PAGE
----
Letter to the Editor: Opinion on the Legality of Abortion

parsippany focus

parsippany focusDear Editor:

As it stands today, the legality of abortion is one of the most hotly debated issues in American politics. One side finds legalizing abortion to be the legalization of murdering humans, and some find abortion to be against their faith, while the other side, people find that controlling abortion is akin to controlling the functions of people’s bodies. Historically, abortion has been illegal and unsafe, until Margaret Sanger’s push for it in the early 1900s, when it became legal. Its legality was upheld with the Supreme court case Roe v. Wade. Although abortion is immoral in some ways, it should be legal as no level of government has the right to restrict it.

To define its immorality, science shows that a fetus is indeed a living being. According to humanity’s latest biology, there are eight primary conditions to life. A fetus or even the first cell created at conception is living. However, this isn’t disputed by the left and right; the more controversial topic here is whether or not it is moral to kill it, since it has no functional ability. Many pro-abortion scholars point to a 1999 Princeton paper, which concludes that functional life – that is meaningful life (development of lungs, kidneys, etc.) starts much later. I argue that this is irrelevant; life is a life, and intentionally taking someone’s life (even if it’s a fetus) is immoral. Many of these scholars fail to provide differentiation between a fetus’ functionality (that is, none outside of the mother) and a purely dysfunctional human (a bedridden person) outside of their meaning to others. This illustrates a moral discrepancy in the justification of abortion. Although I do believe abortion is immoral, I still believe it should be legal.

One of the biggest progressions for abortion was the Roe v. Wade case, which legalized abortion. The rationale in the 7-2 decision was that the fourth amendment guaranteed the right to privacy within an individual’s own body. Although I do not necessarily disagree with the outcome, I do strongly disagree with the ruling. The fourth amendment states nothing of the kind, and the intentions of the writers of that amendment have nothing to do with abortion, but rather search upon stoppage by the government or police. The actions by that court were clearly judicial activism, attempting to get the desired outcome, with total disregard for the constitution. As argued by Professor Ely of Yale in 1973, the ruling assumed that the 4th amendment covered privacy although not explicitly outlined and that the amendment covered the right to terminate a pregnancy as a subset of the right to privacy. Ely argues that the law should have been about the 9th amendment’s “reservation of rights to the people,” or in the 14th amendment’s right to personal liberties. Richard Cohen of the Washington Post also disagrees with the ruling of ‘right to privacy. Cohen, like me, argues that this ruling was judicial activism, and goes further to say the Court does not care about ‘the right to privacy, as evident in the continuing ban on alcohol to minors, recreational drug use, and all other activities that do not impede on the rights of others and are done outside the public eye. Ely also identifies where the government’s interests lie, as found in the ruling of Roe v. Wade: in the first and second trimester, abortion is only restricted by the health of the mother, whereas in the third trimester, abortion is restricted entirely as the interest of protecting the viable (that is, functionally alive as defined above) is ‘compelling’ (or more relevant) as the Court sees it. This is certainly much more immoral than banning or legalizing abortion outright, as now it tiers the importance of lives: a mother’s will and control over her own body are meaningless beyond a certain point, and the life of the fetus/child is only important when they are functionally able.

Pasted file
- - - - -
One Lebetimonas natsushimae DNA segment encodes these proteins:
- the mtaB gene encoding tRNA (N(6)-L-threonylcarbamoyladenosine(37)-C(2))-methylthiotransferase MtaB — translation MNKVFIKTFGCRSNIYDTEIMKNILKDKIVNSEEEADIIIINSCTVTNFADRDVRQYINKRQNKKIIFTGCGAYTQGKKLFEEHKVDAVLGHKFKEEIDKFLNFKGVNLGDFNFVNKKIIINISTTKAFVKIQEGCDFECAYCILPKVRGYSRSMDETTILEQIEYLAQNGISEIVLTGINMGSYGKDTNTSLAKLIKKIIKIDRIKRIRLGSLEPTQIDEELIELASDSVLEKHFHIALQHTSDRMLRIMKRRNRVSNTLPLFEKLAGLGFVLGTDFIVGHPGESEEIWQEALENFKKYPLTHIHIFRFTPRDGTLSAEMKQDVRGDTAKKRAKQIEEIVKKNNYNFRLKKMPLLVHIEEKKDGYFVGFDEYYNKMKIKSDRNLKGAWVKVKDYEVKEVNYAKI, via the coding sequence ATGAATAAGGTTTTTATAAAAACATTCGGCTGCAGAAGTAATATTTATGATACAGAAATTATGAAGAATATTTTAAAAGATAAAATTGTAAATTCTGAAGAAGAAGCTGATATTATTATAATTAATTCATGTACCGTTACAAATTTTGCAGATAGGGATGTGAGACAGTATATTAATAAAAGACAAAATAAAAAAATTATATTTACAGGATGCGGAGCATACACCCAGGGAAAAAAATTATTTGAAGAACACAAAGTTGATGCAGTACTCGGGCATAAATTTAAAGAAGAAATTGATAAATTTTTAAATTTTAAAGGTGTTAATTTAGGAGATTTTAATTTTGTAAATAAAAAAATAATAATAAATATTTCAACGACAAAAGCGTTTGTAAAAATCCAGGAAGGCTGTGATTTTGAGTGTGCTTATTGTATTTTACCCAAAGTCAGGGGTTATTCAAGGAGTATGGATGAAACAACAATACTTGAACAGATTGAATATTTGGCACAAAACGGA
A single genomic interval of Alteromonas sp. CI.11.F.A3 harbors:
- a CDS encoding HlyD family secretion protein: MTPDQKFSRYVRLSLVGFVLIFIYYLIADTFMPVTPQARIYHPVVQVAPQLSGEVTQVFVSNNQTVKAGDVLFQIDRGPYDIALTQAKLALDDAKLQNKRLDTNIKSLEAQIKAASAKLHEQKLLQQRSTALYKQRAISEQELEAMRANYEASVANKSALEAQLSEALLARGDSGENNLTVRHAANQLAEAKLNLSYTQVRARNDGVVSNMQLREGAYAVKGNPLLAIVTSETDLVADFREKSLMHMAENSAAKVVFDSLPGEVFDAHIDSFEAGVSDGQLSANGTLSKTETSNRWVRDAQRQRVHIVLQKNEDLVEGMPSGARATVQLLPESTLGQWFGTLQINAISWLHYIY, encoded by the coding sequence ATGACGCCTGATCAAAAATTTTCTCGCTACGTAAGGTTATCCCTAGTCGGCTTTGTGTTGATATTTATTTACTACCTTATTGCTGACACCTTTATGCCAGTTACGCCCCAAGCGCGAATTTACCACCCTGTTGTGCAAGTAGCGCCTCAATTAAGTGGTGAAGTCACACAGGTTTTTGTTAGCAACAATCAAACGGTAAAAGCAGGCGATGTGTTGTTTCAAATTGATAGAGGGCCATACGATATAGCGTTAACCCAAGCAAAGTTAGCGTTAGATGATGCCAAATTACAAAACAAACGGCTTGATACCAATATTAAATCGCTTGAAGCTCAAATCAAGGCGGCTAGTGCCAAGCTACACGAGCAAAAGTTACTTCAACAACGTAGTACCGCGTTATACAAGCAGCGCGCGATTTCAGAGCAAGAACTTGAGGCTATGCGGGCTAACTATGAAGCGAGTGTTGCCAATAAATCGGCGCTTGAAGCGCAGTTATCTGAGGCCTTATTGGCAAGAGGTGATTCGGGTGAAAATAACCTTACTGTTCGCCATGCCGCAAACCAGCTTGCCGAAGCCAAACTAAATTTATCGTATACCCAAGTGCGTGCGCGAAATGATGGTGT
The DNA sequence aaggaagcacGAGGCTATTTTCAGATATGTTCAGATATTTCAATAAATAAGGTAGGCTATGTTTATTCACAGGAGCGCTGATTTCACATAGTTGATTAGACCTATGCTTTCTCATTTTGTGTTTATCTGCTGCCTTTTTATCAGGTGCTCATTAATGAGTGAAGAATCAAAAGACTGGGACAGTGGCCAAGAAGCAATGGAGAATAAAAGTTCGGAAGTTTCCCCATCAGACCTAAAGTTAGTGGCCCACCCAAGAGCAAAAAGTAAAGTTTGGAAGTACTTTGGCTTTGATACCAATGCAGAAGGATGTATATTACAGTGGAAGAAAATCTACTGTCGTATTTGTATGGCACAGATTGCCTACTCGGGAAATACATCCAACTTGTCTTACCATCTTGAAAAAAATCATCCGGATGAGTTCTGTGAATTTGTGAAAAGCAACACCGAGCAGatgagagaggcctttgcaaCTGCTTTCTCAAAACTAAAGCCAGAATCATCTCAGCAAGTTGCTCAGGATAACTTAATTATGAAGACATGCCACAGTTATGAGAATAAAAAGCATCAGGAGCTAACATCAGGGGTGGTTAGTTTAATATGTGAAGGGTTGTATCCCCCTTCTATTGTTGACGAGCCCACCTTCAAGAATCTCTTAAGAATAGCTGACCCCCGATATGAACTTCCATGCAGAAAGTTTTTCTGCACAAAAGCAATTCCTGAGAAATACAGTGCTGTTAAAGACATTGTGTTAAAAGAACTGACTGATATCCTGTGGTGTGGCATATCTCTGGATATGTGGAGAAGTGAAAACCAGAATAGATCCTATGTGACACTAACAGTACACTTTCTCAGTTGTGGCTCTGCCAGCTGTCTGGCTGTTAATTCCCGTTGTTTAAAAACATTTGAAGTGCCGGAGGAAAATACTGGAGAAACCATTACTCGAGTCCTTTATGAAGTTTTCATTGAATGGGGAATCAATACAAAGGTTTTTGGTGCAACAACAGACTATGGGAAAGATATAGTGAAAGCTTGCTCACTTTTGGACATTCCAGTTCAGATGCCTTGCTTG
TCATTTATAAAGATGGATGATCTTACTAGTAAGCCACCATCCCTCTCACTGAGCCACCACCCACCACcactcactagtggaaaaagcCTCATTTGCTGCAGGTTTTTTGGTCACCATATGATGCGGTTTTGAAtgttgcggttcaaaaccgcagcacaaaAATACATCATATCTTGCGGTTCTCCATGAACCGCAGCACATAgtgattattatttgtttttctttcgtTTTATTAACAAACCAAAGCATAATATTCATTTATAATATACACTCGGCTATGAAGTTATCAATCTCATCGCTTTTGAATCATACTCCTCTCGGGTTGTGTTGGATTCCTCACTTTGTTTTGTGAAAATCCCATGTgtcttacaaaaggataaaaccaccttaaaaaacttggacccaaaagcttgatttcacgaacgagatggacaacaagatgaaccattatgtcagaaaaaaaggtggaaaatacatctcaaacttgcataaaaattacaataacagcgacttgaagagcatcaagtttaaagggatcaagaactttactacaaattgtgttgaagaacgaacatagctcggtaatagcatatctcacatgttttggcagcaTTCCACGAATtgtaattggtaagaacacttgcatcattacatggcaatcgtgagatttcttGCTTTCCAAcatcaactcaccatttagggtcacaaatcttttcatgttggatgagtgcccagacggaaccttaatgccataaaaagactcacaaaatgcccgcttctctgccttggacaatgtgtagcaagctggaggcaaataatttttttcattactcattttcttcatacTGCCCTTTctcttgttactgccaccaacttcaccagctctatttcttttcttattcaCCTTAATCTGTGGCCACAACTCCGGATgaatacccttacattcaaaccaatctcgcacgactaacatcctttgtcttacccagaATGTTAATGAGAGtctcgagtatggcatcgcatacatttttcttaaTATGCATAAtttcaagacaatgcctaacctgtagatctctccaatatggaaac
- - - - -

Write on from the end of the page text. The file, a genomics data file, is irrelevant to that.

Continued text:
Although I firmly believe that abortion is the immoral killing of another human, I find that the government has no jurisdiction over the individual’s bodies and so has no power to stop abortion. A common argument from pro-life scholars is that the fetus has the right to be in the mother, as the fetus is there due to factors beyond his/her control. I disagree because this is irrelevant, the fetus does not have the right to be there, just as the mother has no obligation to hold the fetus. As per the Capitalist Magazine, there is inherent permission granted at the time of conception, or sex. This can be revoked at any time, as desired by the mother, not the government. The government cannot control an individual, and so its collective interest should not lie in stopping an abortion they have no moral right over it. Additionally, banning abortion would not be successful anyway, as pointed out by former Libertarian candidate Harry Browne. Either way, the government will not succeed in stopping abortions, as they failed with stopping drug addictions. The government would close safe abortion facilities, and then women would turn to dangerous alternatives, in almost the same numbers. The risk of aborting illegally will be less than the financial and social consequences of bringing another into the world. Perhaps, the only way to decrease abortion is to incentivize birth control usage and decrease the explicit and implicit cost of having a child. Overall, banning abortion is outside of the control and ability of the government.

Neil Deshpande